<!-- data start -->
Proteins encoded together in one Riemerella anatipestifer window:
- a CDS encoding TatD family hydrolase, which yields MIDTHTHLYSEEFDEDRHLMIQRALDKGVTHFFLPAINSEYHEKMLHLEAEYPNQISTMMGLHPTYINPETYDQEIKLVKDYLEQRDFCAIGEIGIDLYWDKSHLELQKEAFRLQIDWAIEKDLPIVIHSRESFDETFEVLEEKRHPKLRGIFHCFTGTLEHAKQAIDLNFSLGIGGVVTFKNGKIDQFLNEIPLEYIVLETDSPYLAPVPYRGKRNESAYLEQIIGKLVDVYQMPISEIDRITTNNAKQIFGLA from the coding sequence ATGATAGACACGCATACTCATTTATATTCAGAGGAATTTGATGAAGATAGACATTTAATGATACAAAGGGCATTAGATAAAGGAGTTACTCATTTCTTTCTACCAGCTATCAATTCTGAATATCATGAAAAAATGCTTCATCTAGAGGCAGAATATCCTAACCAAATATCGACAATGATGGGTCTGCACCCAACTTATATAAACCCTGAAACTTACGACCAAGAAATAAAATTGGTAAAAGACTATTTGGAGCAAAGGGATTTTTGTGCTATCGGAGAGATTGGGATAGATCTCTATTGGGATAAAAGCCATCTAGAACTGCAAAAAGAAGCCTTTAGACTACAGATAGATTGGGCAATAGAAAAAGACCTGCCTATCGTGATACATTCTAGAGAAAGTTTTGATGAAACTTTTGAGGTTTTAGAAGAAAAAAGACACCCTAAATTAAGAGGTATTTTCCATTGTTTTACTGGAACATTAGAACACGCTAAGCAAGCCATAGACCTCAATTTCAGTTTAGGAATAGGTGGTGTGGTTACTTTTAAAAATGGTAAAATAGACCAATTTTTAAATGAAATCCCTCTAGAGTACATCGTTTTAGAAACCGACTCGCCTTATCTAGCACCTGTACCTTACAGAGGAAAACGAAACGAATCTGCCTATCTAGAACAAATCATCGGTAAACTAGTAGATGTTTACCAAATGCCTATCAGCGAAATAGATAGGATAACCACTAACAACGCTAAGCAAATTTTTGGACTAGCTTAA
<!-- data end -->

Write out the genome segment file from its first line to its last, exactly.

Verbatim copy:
Proteins encoded together in one Riemerella anatipestifer window:
- a CDS encoding TatD family hydrolase, which yields MIDTHTHLYSEEFDEDRHLMIQRALDKGVTHFFLPAINSEYHEKMLHLEAEYPNQISTMMGLHPTYINPETYDQEIKLVKDYLEQRDFCAIGEIGIDLYWDKSHLELQKEAFRLQIDWAIEKDLPIVIHSRESFDETFEVLEEKRHPKLRGIFHCFTGTLEHAKQAIDLNFSLGIGGVVTFKNGKIDQFLNEIPLEYIVLETDSPYLAPVPYRGKRNESAYLEQIIGKLVDVYQMPISEIDRITTNNAKQIFGLA from the coding sequence ATGATAGACACGCATACTCATTTATATTCAGAGGAATTTGATGAAGATAGACATTTAATGATACAAAGGGCATTAGATAAAGGAGTTACTCATTTCTTTCTACCAGCTATCAATTCTGAATATCATGAAAAAATGCTTCATCTAGAGGCAGAATATCCTAACCAAATATCGACAATGATGGGTCTGCACCCAACTTATATAAACCCTGAAACTTACGACCAAGAAATAAAATTGGTAAAAGACTATTTGGAGCAAAGGGATTTTTGTGCTATCGGAGAGATTGGGATAGATCTCTATTGGGATAAAAGCCATCTAGAACTGCAAAAAGAAGCCTTTAGACTACAGATAGATTGGGCAATAGAAAAAGACCTGCCTATCGTGATACATTCTAGAGAAAGTTTTGATGAAACTTTTGAGGTTTTAGAAGAAAAAAGACACCCTAAATTAAGAGGTATTTTCCATTGTTTTACTGGAACATTAGAACACGCTAAGCAAGCCATAGACCTCAATTTCAGTTTAGGAATAGGTGGTGTGGTTACTTTTAAAAATGGTAAAATAGACCAATTTTTAAATGAAATCCCTCTAGAGTACATCGTTTTAGAAACCGACTCGCCTTATCTAGCACCTGTACCTTACAGAGGAAAACGAAACGAATCTGCCTATCTAGAACAAATCATCGGTAAACTAGTAGATGTTTACCAAATGCCTATCAGCGAAATAGATAGGATAACCACTAACAACGCTAAGCAAATTTTTGGACTAGCTTAA